Entering the prairies, I turned on one of my iPods and listened to two podcasts of This American Life. I figured this would help me keep my mind off the never-ending prairie and the rising heat, but one of them was about some guy who had been molested as a child and how he plotted to seek revenge on the perpetrator-- interesting, but not quite uplifting.
at Scuppernong turnaround (mile 31+), photo by Billy Thom
BEGINNING OF THE END
At mile 41, near the beginning of the uncovered prairie section, which you would think is untechnical, I tripped over a bump or rut in the trail, and fell forward. My bottle took the first impact, but in the fall, I managed to strain my neck (mostly the back and right), both rear shoulder, right quadriceps and left hamstring. Nothing too bad-- definitely nothing fractured or snapped, but I had a bad feeling. A fall like that causing pain and tightness in so many places can haunt and taunt you later. I had good reason to worry.
A few miles later, my right rear armpit started chafing. I had taken care to lube my crotch every 10-15 miles, but neglected my armpits, which probably only give me trouble in hot, humid weather. I abducted my shoulder to prevent further friction, but about half an hour later, my right deltoid went into painful spasm.
I took a while to figure out what to do with my arm to relax it enough to let the pain subside, but I found (and would continue to find) that any position to relieve one pain would trigger or exacerbate another pain. It turned into a zero-sum game, and a game I was losing.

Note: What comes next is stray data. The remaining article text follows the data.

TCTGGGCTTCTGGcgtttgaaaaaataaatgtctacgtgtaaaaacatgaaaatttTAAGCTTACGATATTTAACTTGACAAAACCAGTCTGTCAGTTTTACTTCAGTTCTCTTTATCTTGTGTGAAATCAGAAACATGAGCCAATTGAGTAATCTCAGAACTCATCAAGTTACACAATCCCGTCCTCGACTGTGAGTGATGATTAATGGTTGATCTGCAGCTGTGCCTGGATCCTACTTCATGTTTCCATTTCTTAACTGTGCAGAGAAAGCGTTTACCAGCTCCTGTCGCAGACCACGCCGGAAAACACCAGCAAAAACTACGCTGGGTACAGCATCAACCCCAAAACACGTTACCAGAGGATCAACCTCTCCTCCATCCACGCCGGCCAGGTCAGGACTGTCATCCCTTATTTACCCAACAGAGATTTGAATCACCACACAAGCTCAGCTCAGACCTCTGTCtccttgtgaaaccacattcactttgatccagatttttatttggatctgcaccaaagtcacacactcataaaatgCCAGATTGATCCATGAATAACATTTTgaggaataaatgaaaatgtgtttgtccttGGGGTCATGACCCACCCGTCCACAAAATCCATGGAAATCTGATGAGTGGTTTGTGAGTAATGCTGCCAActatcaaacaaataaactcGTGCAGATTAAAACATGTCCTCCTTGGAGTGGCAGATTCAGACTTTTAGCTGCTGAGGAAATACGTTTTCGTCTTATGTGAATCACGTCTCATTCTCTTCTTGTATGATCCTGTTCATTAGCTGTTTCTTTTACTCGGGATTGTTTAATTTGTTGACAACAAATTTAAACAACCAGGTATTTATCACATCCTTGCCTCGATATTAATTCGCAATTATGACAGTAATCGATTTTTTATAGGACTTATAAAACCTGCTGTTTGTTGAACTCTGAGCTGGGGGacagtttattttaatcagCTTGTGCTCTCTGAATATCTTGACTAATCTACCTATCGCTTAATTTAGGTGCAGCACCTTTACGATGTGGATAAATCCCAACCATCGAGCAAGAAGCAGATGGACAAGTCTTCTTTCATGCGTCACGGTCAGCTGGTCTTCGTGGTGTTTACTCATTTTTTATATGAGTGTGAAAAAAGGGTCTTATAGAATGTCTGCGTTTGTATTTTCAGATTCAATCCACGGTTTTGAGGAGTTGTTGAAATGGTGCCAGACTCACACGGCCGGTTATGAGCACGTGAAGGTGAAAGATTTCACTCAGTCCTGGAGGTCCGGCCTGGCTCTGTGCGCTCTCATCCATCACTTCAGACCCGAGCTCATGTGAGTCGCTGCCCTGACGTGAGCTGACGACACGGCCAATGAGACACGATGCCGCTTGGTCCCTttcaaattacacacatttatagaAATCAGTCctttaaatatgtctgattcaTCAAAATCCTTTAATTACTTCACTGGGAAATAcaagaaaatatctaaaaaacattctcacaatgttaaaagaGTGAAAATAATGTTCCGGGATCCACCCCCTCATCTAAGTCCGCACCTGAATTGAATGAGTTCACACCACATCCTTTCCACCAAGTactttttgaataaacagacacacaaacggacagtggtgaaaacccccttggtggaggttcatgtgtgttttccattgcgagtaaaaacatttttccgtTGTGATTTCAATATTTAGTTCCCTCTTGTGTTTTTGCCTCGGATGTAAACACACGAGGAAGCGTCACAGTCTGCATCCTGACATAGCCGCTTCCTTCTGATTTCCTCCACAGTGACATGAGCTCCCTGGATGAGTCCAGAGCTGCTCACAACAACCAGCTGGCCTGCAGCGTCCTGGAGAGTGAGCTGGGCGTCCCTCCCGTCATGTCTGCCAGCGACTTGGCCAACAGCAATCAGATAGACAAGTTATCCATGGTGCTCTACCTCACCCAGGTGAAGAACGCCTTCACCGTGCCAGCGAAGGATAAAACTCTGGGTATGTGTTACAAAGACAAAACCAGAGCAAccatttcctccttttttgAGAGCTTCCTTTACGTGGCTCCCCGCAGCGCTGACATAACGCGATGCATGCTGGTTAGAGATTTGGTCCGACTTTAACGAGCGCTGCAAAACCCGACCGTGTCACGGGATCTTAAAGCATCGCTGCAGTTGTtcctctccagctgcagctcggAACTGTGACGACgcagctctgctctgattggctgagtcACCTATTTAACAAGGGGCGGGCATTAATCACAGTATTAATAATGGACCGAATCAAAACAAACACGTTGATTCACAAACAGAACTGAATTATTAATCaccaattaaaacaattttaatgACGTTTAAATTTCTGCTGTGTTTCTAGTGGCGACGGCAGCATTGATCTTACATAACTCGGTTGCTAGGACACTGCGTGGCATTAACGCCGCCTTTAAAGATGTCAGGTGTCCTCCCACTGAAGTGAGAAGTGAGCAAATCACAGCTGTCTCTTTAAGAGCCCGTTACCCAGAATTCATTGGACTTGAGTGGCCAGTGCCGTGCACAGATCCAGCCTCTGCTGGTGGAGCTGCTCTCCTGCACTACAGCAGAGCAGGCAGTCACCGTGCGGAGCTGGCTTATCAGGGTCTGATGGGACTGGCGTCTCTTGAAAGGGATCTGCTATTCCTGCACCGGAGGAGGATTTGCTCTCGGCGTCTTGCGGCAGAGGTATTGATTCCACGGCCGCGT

At the Scuppernong turnaround (mile 31) where I arrived in about 4:57 in 2nd place, there had been several runners coming in only a few minutes after I left, so I was sure that several would catch me, after my fall on the way back. But apparently most of them were having a tough time, since only one passed me-- Harry, whom I had underestimated and felt bad about writing him off when each of two times he passed me. I asked him how he felt, and he either said "terrible" or "like shit." But he was running faster than I.
I didn't know it at the time, but Harry apparently dropped at Nordic (mile 62), so I was in 2nd place. However, I continued to having to work out numerous cramps and pains that kept popping out in my body. I would run several hundred yards with one arm over my head or behind my back, until that position threatened to cause a new pain.
photos by Cathy Drexler
great aid stations at Kettle-- olives if you want them!
I turned on my light right before Highway 12 aid station (mile 77). The first year I ran this I turned on the lamp AFTER the aid station going other way (8 miles farther).
The 4 mile trail to the Rice Lake turnaround is probably the most technical of the course. I had been still trying to run flatter, less technical sections, but soon after leaving Highway 12, my toe kicked a root, I feel lurched forward and my chest and shoulder muscles went into a really bad spasm, probably the worst and largest of the day. I tried to walk it off, but with my mechanics off, my balance was affected and I felt like continuing would cause my calves to spasm on the climb. I had to stop and rest against a tree for a couple minutes, pursing my lips as I forcibly exhaled to try to ease the pain.